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From the Shop ADAPT Reports

How Do You Define the Technician Definition?

Order Reprints

In the short span of five years, Tim Cook has hired on four additional employees to handle the blueprinting and scanning process of the repair. 

Cook, owner of "A" Auto Body in Midlothian, Va., is no under no false impression that the technician's role today is the same as it was 10 years ago.

He can see the difference every day even through the average repair order increasing. In three years, Cook has seen his average repair order increase from about $1,800 to $4,000. So, Cook is not only seeing repair orders increase, he's witnessing a shift in the way the shop defines a technician's skills.

A technician has almost become like a prepared technician and researcher, Cook says. When Cook himself was a technician, he remarks that the only computers in the body shop were the ones in the front office. Now, there are iPads in almost every technician's toolbox.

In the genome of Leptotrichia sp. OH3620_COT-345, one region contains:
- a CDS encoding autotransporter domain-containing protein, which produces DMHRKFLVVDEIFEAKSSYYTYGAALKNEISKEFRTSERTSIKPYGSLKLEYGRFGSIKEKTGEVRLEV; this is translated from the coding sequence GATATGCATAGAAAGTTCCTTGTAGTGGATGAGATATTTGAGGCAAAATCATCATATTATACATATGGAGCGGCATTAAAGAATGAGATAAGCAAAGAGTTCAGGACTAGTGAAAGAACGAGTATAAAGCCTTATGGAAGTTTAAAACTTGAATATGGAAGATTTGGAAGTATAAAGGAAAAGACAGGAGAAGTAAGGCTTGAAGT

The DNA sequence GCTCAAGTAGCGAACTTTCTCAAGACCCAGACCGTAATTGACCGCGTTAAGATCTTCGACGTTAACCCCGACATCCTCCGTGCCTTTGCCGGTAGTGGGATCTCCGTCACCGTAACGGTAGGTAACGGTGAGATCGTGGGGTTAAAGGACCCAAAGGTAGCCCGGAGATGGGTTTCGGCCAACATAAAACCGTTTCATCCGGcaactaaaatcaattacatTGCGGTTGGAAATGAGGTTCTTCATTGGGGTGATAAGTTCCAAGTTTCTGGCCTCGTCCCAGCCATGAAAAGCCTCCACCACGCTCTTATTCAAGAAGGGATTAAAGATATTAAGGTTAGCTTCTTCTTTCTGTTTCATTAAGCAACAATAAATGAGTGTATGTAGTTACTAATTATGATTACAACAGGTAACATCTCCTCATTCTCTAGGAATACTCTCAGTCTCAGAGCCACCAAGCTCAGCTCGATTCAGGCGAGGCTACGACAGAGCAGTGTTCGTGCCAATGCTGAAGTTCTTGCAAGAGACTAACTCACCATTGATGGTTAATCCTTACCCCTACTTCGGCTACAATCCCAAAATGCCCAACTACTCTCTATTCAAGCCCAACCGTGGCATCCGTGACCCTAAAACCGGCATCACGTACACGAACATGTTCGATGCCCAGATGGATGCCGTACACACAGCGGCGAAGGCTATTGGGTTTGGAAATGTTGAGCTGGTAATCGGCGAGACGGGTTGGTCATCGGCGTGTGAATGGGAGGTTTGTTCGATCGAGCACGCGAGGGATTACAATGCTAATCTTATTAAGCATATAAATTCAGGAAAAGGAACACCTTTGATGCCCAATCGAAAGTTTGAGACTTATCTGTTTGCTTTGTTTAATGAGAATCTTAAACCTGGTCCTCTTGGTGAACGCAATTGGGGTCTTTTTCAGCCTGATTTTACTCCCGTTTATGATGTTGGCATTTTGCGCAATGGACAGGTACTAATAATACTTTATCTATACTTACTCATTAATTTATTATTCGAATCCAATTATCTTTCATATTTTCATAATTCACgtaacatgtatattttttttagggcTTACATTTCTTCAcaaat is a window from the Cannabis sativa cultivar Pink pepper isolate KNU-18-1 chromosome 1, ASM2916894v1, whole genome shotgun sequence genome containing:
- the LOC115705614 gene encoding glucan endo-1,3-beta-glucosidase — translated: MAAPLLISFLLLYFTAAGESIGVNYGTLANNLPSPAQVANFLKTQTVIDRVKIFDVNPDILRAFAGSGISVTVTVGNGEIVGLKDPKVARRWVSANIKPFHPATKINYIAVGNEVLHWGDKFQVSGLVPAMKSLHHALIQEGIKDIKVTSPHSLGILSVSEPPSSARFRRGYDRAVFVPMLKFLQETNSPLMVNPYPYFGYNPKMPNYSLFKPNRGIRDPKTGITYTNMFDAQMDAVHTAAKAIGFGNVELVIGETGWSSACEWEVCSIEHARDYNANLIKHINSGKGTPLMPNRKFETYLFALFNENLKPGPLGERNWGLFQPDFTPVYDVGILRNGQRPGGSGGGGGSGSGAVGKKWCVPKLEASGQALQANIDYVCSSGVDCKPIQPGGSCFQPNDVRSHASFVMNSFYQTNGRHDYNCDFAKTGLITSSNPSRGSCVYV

The role of the technician is shifting to encompass research. A technician today needs to take on the roll of researching every step of the repair process even if there is a dedicated researcher in the facility.

Numbers also support the shift in defining the technician.

According to the 2019 FenderBender Industry Survey:

  • Approximately 29 percent of respondents said the most important trait in a technician is "technical skills."
  • "Ability to learn" followed closely behind with about 27 percent of the responses

According to the 2018 Ratchet+Wrench Industry Survey:

  •  About 23 percent of respondents said the most important trait in a technician is the "ability to learn" 
  • "Passion for the job" tied with 23 percent of responses. 

 

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